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June 30, 2023

Destination: The North


5 of the Lake District’s Hidden Gems

The Lake District is a well-known and much-loved area in the North of England, made even more famous by Alfred Wainwright’s printed and televised series of walking routes. In fact, the Lakes see almost 16 million visitors each year, keen to explore the lakeside paths, the fells and the crags, walking in the footsteps of the great man himself.

Surprisingly, however, the Lake District is spattered with some secret spots that are scarcely known, let alone visited.

We’ve picked our five favourite Lake District hidden gems, but shhhhh… don’t tell anyone! We want to keep them on the low-down.

1. Wasdale Valley

  • Parking: Lake Head car park CA201 EX; Nether Wasdale car park OS: NY 127038

Although it’s home to England’s most prominent and one of the Lakes’ most popular mountains, Scafell Pike, Wasdale Valley is one of the most untamed valleys in the area. It has mountain ridges and remote landscapes in its western part and is a good option for walkers and climbers to get a bit of respite between climbs.

The flipside to its remoteness is that it’s tricky to get to, but it’s for this reason that you’ll benefit from an authentic and uninterrupted immersion in nature. There is, however a shuttle bus from Ravenglass and Gosforth during the summer months, and some parking options in Wasdale itself.

2. Grizedale Forest

  • Parking: Grizedale Forest car park, LA22 0QJ

Managed by Forestry England, Grizedale Forest sits between Coniston Water and Windermere and is home to eight waymarked walking trails varying in difficulty.

One of its striking features is that, as you walk through the forest you get to spot the 40 sculptures dotted among the thousands of trees.

Grizedale is the only remaining indigenous woodland housing red deer. Amongst the diverse wildlife are buzzards, roe deer, red kites and barn owls, to name but a few.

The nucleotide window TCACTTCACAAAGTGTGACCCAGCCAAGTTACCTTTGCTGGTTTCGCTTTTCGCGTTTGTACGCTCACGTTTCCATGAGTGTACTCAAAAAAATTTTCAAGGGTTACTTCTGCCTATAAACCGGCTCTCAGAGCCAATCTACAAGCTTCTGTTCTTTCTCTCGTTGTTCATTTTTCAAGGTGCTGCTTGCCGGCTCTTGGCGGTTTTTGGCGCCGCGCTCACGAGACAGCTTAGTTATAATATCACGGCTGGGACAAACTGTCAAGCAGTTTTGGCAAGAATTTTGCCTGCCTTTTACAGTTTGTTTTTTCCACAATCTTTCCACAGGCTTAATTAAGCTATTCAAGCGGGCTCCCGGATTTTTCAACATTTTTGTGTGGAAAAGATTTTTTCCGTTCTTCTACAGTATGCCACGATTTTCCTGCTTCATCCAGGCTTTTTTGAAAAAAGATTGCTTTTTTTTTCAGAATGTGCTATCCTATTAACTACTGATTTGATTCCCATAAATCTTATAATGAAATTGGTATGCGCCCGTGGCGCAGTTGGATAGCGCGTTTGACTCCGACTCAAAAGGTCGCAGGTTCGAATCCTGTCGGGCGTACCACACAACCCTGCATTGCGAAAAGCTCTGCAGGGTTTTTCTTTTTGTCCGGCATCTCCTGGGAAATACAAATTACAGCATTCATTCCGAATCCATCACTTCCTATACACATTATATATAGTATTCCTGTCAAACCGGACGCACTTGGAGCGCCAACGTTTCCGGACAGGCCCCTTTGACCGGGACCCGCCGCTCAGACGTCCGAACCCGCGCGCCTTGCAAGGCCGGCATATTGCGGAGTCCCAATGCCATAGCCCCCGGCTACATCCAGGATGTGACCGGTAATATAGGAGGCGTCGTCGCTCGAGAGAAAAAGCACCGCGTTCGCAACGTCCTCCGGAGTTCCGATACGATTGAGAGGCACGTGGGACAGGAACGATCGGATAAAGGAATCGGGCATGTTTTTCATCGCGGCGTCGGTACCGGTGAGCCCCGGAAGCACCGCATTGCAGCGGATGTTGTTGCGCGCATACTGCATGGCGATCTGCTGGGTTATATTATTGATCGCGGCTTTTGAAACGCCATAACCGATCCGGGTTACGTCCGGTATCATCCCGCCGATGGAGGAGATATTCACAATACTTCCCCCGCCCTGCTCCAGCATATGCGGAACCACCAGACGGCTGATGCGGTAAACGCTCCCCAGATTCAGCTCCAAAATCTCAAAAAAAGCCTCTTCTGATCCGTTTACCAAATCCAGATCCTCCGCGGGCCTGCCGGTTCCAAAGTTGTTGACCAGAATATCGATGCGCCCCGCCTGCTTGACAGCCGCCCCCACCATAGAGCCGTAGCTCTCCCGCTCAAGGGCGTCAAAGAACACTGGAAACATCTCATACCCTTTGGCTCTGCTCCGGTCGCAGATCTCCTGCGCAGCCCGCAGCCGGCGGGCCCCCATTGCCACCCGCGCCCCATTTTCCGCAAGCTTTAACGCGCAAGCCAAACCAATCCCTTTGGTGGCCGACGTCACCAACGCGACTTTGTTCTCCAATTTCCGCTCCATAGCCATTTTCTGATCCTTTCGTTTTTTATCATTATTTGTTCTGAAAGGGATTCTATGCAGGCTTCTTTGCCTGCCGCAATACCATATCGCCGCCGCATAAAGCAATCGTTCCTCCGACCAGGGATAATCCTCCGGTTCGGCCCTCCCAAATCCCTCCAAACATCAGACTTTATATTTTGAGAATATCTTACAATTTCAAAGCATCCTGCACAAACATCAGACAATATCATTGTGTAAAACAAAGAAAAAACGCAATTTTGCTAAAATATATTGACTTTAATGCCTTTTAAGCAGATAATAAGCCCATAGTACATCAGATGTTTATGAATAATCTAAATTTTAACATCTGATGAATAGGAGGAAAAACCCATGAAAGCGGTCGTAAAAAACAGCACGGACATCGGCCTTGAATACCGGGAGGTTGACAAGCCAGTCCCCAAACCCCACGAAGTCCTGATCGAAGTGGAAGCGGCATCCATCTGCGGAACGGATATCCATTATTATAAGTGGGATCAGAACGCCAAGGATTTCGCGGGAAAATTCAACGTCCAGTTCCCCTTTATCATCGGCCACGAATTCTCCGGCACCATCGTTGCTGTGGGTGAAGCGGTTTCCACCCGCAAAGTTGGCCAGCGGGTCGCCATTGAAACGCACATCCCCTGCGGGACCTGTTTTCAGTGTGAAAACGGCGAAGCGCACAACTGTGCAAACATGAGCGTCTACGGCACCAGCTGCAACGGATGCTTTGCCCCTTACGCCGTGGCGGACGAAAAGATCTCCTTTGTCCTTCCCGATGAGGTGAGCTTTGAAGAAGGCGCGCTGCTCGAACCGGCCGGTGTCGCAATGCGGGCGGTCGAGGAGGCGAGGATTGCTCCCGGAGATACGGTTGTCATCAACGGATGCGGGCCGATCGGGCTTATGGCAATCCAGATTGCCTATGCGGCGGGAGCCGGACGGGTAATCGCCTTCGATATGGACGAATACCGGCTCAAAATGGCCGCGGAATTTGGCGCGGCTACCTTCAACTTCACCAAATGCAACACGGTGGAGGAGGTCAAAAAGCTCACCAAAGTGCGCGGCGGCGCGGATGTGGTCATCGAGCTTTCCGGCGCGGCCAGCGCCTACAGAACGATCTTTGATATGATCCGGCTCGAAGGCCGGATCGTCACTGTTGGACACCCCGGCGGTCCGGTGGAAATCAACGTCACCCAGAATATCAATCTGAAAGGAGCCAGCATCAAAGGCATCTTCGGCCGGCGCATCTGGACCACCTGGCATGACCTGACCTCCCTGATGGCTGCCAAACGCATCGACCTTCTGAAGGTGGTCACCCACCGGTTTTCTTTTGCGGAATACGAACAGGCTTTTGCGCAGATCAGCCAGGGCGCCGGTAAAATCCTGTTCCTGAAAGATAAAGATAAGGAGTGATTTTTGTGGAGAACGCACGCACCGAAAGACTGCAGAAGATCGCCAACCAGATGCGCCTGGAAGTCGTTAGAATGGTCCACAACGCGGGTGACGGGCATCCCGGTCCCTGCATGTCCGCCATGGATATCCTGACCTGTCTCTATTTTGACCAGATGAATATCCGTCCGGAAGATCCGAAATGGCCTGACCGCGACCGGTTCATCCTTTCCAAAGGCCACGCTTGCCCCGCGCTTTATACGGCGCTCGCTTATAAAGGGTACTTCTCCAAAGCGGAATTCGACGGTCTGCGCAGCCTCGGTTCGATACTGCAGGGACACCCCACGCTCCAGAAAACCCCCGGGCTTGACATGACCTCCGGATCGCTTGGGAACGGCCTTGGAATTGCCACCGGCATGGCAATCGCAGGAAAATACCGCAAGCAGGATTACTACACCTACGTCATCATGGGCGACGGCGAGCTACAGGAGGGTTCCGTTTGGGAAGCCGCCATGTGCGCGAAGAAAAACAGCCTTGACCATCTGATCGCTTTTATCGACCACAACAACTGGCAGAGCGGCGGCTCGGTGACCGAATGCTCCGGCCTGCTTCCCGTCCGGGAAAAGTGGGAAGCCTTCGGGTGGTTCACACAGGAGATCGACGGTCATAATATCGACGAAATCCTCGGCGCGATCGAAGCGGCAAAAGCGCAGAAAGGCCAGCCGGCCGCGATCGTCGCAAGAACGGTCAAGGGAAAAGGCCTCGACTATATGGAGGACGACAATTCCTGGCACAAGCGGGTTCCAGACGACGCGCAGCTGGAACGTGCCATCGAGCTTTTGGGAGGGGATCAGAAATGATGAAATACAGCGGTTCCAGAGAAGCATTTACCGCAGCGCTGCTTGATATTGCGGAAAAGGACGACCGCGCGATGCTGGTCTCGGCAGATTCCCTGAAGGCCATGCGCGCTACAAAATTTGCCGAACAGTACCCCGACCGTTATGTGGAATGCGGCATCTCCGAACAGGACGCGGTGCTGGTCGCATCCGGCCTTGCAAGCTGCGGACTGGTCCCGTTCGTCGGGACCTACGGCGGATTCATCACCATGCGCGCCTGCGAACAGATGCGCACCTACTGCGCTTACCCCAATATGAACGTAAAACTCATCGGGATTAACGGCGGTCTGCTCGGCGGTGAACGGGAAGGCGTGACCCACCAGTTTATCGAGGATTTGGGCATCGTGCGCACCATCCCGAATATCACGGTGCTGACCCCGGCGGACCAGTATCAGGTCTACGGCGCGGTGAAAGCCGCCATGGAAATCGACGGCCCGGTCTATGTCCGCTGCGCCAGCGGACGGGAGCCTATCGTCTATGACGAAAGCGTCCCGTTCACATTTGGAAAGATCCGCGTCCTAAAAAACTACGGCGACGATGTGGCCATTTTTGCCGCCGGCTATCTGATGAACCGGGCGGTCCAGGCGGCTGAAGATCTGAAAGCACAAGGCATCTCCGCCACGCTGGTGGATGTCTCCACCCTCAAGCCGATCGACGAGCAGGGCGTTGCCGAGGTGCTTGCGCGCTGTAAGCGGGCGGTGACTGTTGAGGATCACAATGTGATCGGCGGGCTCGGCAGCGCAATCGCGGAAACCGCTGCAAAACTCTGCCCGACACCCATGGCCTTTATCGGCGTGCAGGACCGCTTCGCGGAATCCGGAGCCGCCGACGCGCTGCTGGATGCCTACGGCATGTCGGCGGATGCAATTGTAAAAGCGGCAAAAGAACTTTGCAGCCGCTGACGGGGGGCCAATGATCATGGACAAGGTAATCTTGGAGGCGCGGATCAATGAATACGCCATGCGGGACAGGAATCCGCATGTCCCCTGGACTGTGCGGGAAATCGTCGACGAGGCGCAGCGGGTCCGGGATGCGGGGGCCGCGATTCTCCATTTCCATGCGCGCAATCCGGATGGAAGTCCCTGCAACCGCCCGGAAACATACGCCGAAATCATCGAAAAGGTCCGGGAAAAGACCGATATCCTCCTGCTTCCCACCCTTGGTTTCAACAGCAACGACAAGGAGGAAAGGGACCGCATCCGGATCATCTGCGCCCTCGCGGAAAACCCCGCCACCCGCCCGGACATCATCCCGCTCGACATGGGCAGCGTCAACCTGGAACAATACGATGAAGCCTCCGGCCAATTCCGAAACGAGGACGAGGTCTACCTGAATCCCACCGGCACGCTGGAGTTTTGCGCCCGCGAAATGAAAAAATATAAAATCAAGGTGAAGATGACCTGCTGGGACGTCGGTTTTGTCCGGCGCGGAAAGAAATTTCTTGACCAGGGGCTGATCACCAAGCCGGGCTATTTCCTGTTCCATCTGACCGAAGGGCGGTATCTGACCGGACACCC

It’s not just great for walkers too. Its single track is perfect for mountain bikes. Well worth an off-road biking experience through this fabulous hidden gem.

3. Caldbeck

The village of Calbeck is a remote spot, hidden away between Keswick and Penrith in the Northern Fells of the Lake District. Named after the Cold Beck river on which it sits, the village is steeped in a history of corn mills, woollen mills, bobbin mills, a paper mill and a brewery, the buildings of which still exist in the village.

The village itself has a pretty duck pond, a limestone gorge with waterfalls called the Howk, as well as the ruins of the Bobbin Mill, all of which a gentle options for a sunny afternoon.

While it sits within walking distance of some of the most iconic Lake District fells including Skiddaw and Blencathra, they’re more untrodden than many of the more popular fells.

If you’re looking to explore beyond the beautiful scenic village, you can escape to more remote fells such as High Pike and Carrock fell – ideal options if you’re looking to escape the hustle and bustle.

4. The West Coast of Cumbria

Boasting a staggering 150 miles of shoreline, Cumbria’s coastline is a barely-known option for tourists both from within Britain and abroad. And not only is it extensive but it is largely untouched, with some stunning vistas.

From the town of Haverigg on the southern tip of the Copeland district and all the way up to the Solway Coast, there are some secret places any seaside lover would be delighted to discover. Seaside towns of Ravenglass and St Bees there are tucked-away little harbours, sandy beaches (Millon Bay is a must) and pretty estuaries. And of course, there are plenty of clifftops from which you can admire the beautiful views across the ocean.

5. Lowther Castle & Grounds

  • Location: Lowther, Penrith CA10 2HH

For something a bit different, Lowther Castle is an amazing Gothic ruin, set in amongst 130 acres of ancient gardens. Although it’s steeped in historical interest (and you have the option of exploring the ruins, exhibitions and even the adventure playground if you’re feeling playful), its seclusion lends itself to a gentle saunter around the grounds, or even a bike ride if you fancy hiring two wheels to get around.

Although the castle is hidden away, it’s surprisingly easy to get to – just a 15-minute drive from the M6.

Looking for a more structured experience of the Lake District? Take a look at our guided walking tours.

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